HB2145 Adopts mandatory health assessments for public school students.
Sponsor: Barry, Joan (100) Effective Date:00/00/0000
CoSponsor: Scheve, May (98) LR Number: 4616L.03I
Last Action: 03/30/2000 - Read second time (H)
HB2145
Next Hearing:Hearing not scheduled
Calendar:Bill currently not on calendar
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Available Bill Summaries for HB2145 Copyright(c)
* Introduced

Available Bill Text for HB2145
* Introduced *

BILL SUMMARIES

INTRODUCED

HB 2145 -- Health Assessments for Students

Co-Sponsors:  Barry, Scheve

Beginning September 1, 2001, each student up to the age of 11
who has not previously been enrolled in a public school in the
state is required to present a health assessment, as defined by
the bill, completed within the previous 12 months before being
admitted to school.  A student who does not have a current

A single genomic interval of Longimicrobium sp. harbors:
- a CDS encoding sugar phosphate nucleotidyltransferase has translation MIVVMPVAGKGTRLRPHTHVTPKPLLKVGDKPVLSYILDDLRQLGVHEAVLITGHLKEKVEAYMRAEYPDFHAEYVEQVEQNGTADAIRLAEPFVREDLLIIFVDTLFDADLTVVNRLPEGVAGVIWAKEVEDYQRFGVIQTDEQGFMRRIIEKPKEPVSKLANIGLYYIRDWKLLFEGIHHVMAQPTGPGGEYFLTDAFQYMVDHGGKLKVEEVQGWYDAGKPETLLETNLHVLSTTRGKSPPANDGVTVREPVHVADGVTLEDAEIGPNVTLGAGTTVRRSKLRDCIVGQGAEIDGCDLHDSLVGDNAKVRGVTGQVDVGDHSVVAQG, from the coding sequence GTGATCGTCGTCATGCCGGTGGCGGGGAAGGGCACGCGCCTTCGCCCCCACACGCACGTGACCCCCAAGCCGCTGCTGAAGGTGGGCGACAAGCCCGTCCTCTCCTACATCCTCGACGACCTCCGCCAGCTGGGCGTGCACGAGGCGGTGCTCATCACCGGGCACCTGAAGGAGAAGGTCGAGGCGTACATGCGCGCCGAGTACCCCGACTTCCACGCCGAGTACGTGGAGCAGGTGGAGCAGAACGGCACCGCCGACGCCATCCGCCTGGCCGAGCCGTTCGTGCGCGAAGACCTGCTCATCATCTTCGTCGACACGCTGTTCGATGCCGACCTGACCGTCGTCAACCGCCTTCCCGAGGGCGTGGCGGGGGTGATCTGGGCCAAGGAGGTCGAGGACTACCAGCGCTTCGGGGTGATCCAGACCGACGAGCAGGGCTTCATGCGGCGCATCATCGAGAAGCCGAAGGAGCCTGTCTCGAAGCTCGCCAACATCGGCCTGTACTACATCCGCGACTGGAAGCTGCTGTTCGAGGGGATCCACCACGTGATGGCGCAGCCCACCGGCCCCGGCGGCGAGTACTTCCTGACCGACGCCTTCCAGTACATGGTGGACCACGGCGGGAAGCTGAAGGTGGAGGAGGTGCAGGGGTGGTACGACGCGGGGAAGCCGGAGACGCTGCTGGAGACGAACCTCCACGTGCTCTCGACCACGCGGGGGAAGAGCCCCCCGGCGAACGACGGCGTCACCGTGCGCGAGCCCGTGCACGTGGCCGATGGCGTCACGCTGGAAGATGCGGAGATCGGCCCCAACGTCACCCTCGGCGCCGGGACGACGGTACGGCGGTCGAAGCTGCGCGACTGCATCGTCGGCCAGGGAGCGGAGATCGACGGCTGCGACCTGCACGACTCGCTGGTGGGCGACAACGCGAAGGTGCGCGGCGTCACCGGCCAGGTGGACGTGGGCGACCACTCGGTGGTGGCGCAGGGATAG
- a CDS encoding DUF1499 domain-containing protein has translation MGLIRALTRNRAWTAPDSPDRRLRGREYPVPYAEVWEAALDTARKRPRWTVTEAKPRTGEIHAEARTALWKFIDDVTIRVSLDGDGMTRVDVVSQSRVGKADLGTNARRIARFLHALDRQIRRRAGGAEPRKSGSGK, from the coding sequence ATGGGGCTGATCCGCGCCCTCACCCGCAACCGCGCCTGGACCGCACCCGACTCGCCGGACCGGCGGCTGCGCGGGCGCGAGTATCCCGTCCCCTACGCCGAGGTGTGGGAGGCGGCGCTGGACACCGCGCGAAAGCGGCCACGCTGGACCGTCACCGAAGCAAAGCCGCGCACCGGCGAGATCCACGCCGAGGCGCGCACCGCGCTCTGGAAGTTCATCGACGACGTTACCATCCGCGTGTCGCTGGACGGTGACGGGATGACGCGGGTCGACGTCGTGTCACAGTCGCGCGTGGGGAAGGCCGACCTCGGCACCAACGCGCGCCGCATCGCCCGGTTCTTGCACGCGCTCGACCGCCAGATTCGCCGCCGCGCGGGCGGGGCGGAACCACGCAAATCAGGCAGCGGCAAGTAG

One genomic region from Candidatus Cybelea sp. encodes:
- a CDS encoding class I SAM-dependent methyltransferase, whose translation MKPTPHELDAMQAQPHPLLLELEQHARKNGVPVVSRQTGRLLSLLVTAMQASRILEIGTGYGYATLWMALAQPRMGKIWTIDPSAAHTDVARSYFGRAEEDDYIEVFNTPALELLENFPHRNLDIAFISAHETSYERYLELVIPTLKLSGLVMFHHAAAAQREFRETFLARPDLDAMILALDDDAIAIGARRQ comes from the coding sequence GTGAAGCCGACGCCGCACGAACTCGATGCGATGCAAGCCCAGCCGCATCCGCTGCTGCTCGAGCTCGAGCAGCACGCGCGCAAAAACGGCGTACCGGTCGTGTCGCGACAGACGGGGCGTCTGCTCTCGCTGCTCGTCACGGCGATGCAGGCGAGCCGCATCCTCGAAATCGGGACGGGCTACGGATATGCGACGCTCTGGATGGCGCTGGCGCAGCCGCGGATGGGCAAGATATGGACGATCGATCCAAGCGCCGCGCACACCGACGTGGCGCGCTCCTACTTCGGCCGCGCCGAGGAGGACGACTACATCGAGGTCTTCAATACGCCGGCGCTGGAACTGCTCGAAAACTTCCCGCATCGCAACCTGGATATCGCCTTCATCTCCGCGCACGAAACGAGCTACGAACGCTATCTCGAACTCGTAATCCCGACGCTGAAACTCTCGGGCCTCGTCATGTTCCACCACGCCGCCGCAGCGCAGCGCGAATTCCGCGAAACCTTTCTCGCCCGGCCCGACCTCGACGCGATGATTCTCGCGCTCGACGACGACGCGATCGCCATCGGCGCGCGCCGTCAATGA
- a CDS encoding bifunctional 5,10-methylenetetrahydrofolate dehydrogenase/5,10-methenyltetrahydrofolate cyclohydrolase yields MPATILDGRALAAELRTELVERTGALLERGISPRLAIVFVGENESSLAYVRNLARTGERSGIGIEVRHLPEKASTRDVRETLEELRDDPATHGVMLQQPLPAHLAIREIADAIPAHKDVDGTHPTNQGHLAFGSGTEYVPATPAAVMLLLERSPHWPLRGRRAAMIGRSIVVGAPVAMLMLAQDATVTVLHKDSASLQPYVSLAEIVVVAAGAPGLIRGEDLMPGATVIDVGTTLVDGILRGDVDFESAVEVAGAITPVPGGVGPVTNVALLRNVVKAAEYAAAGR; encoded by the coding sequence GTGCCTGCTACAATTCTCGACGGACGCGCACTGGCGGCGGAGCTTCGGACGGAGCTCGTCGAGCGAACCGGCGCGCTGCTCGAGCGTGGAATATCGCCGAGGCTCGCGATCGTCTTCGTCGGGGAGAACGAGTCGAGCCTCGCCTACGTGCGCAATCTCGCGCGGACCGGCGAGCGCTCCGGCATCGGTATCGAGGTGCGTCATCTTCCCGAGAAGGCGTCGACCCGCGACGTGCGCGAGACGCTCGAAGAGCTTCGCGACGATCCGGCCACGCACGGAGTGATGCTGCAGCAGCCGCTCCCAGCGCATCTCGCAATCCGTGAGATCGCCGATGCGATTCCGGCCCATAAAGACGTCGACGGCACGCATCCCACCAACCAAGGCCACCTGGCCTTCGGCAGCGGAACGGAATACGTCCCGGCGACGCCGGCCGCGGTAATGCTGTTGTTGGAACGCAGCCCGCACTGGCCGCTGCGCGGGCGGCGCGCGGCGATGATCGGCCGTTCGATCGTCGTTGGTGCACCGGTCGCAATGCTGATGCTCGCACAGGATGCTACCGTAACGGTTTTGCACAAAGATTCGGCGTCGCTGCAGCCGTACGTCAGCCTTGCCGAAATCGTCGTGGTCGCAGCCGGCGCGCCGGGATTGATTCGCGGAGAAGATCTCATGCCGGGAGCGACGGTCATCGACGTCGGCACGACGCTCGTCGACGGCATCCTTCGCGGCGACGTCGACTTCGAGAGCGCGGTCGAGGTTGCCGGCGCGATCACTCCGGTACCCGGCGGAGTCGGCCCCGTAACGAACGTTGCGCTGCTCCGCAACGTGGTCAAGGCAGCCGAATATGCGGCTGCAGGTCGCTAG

health assessment may present a signed parental statement that
such an assessment will be completed within 90 days from
admission.  Students whose parents complete a statement that
they have religious objections to such an assessment are
exempt.  Such assessments are confidential information; the bill
sets out 4 conditions under which some or all information may be
disclosed.  The bill specifies a procedure for notifying
potential students of the assessment policy and for transfer of
health assessments with student records.  Local health
departments and facilities may charge sliding fees for the
assessments; however, no student will be denied a health
assessment for inability to pay.  The Director of the Department
of Health may adopt administrative rules to award grants to
assist local health departments in providing assessments and
other regulations necessary for implementing the bill, but the
director is prohibited from prescribing a particular form for
the assessment.  School district boards and, by district policy,
certificated personnel or a committee of certificated personnel
may exclude students who lack the health assessment from
attendance, and school boards may adopt additional health
assessment requirements.


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Last Updated October 5, 2000 at 11:36 am